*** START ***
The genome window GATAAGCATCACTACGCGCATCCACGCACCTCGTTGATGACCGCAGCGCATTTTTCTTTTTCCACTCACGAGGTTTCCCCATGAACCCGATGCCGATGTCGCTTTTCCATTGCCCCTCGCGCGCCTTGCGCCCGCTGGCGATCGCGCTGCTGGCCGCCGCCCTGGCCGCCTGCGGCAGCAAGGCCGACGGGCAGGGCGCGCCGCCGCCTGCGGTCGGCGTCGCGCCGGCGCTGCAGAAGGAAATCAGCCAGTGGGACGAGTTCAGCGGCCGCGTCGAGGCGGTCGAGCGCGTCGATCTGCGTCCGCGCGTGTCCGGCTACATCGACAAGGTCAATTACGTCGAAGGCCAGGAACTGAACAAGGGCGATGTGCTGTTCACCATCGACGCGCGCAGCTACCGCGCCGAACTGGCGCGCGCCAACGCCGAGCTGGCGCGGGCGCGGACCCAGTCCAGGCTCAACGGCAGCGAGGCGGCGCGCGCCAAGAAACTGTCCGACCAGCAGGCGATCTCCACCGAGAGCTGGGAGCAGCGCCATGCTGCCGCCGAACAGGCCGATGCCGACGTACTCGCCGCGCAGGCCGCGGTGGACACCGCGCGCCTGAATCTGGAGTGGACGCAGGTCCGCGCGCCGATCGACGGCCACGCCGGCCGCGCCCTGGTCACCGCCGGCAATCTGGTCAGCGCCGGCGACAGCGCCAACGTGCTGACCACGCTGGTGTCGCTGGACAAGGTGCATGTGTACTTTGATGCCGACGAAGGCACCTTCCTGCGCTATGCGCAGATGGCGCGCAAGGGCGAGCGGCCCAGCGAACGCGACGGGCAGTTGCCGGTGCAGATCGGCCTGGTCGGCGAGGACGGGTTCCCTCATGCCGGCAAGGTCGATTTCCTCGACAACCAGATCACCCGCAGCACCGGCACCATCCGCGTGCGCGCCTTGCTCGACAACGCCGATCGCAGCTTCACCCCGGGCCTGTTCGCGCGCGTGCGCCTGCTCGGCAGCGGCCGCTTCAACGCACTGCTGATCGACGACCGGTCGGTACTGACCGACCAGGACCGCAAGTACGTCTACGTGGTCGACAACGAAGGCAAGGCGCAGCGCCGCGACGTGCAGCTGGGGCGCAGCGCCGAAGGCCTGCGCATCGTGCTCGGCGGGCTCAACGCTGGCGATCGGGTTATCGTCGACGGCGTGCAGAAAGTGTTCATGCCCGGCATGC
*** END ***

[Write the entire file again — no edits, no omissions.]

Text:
The genome window GATAAGCATCACTACGCGCATCCACGCACCTCGTTGATGACCGCAGCGCATTTTTCTTTTTCCACTCACGAGGTTTCCCCATGAACCCGATGCCGATGTCGCTTTTCCATTGCCCCTCGCGCGCCTTGCGCCCGCTGGCGATCGCGCTGCTGGCCGCCGCCCTGGCCGCCTGCGGCAGCAAGGCCGACGGGCAGGGCGCGCCGCCGCCTGCGGTCGGCGTCGCGCCGGCGCTGCAGAAGGAAATCAGCCAGTGGGACGAGTTCAGCGGCCGCGTCGAGGCGGTCGAGCGCGTCGATCTGCGTCCGCGCGTGTCCGGCTACATCGACAAGGTCAATTACGTCGAAGGCCAGGAACTGAACAAGGGCGATGTGCTGTTCACCATCGACGCGCGCAGCTACCGCGCCGAACTGGCGCGCGCCAACGCCGAGCTGGCGCGGGCGCGGACCCAGTCCAGGCTCAACGGCAGCGAGGCGGCGCGCGCCAAGAAACTGTCCGACCAGCAGGCGATCTCCACCGAGAGCTGGGAGCAGCGCCATGCTGCCGCCGAACAGGCCGATGCCGACGTACTCGCCGCGCAGGCCGCGGTGGACACCGCGCGCCTGAATCTGGAGTGGACGCAGGTCCGCGCGCCGATCGACGGCCACGCCGGCCGCGCCCTGGTCACCGCCGGCAATCTGGTCAGCGCCGGCGACAGCGCCAACGTGCTGACCACGCTGGTGTCGCTGGACAAGGTGCATGTGTACTTTGATGCCGACGAAGGCACCTTCCTGCGCTATGCGCAGATGGCGCGCAAGGGCGAGCGGCCCAGCGAACGCGACGGGCAGTTGCCGGTGCAGATCGGCCTGGTCGGCGAGGACGGGTTCCCTCATGCCGGCAAGGTCGATTTCCTCGACAACCAGATCACCCGCAGCACCGGCACCATCCGCGTGCGCGCCTTGCTCGACAACGCCGATCGCAGCTTCACCCCGGGCCTGTTCGCGCGCGTGCGCCTGCTCGGCAGCGGCCGCTTCAACGCACTGCTGATCGACGACCGGTCGGTACTGACCGACCAGGACCGCAAGTACGTCTACGTGGTCGACAACGAAGGCAAGGCGCAGCGCCGCGACGTGCAGCTGGGGCGCAGCGCCGAAGGCCTGCGCATCGTGCTCGGCGGGCTCAACGCTGGCGATCGGGTTATCGTCGACGGCGTGCAGAAAGTGTTCATGCCCGGCATGC